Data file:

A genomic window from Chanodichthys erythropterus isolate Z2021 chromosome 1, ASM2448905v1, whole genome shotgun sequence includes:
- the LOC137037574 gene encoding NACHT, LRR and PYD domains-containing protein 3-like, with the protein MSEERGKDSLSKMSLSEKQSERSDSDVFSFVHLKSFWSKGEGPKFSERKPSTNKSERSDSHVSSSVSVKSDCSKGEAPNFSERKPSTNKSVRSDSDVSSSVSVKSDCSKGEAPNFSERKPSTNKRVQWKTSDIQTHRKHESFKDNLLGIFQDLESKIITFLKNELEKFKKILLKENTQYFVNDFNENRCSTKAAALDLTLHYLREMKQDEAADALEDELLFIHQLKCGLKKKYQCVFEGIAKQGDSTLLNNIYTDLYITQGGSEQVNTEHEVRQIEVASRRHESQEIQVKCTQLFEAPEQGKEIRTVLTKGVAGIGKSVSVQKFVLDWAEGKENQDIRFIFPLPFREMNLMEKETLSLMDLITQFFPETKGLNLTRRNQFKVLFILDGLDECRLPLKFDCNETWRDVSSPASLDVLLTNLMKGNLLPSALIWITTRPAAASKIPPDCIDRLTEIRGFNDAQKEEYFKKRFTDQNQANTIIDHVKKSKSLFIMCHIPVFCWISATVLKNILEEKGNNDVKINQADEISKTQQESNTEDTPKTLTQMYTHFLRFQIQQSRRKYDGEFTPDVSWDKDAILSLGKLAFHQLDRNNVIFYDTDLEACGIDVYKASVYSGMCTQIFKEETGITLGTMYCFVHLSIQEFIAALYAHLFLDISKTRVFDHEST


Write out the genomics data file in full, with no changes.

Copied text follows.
A genomic window from Chanodichthys erythropterus isolate Z2021 chromosome 1, ASM2448905v1, whole genome shotgun sequence includes:
- the LOC137037574 gene encoding NACHT, LRR and PYD domains-containing protein 3-like, with the protein MSEERGKDSLSKMSLSEKQSERSDSDVFSFVHLKSFWSKGEGPKFSERKPSTNKSERSDSHVSSSVSVKSDCSKGEAPNFSERKPSTNKSVRSDSDVSSSVSVKSDCSKGEAPNFSERKPSTNKRVQWKTSDIQTHRKHESFKDNLLGIFQDLESKIITFLKNELEKFKKILLKENTQYFVNDFNENRCSTKAAALDLTLHYLREMKQDEAADALEDELLFIHQLKCGLKKKYQCVFEGIAKQGDSTLLNNIYTDLYITQGGSEQVNTEHEVRQIEVASRRHESQEIQVKCTQLFEAPEQGKEIRTVLTKGVAGIGKSVSVQKFVLDWAEGKENQDIRFIFPLPFREMNLMEKETLSLMDLITQFFPETKGLNLTRRNQFKVLFILDGLDECRLPLKFDCNETWRDVSSPASLDVLLTNLMKGNLLPSALIWITTRPAAASKIPPDCIDRLTEIRGFNDAQKEEYFKKRFTDQNQANTIIDHVKKSKSLFIMCHIPVFCWISATVLKNILEEKGNNDVKINQADEISKTQQESNTEDTPKTLTQMYTHFLRFQIQQSRRKYDGEFTPDVSWDKDAILSLGKLAFHQLDRNNVIFYDTDLEACGIDVYKASVYSGMCTQIFKEETGITLGTMYCFVHLSIQEFIAALYAHLFLDISKTRVFDHEST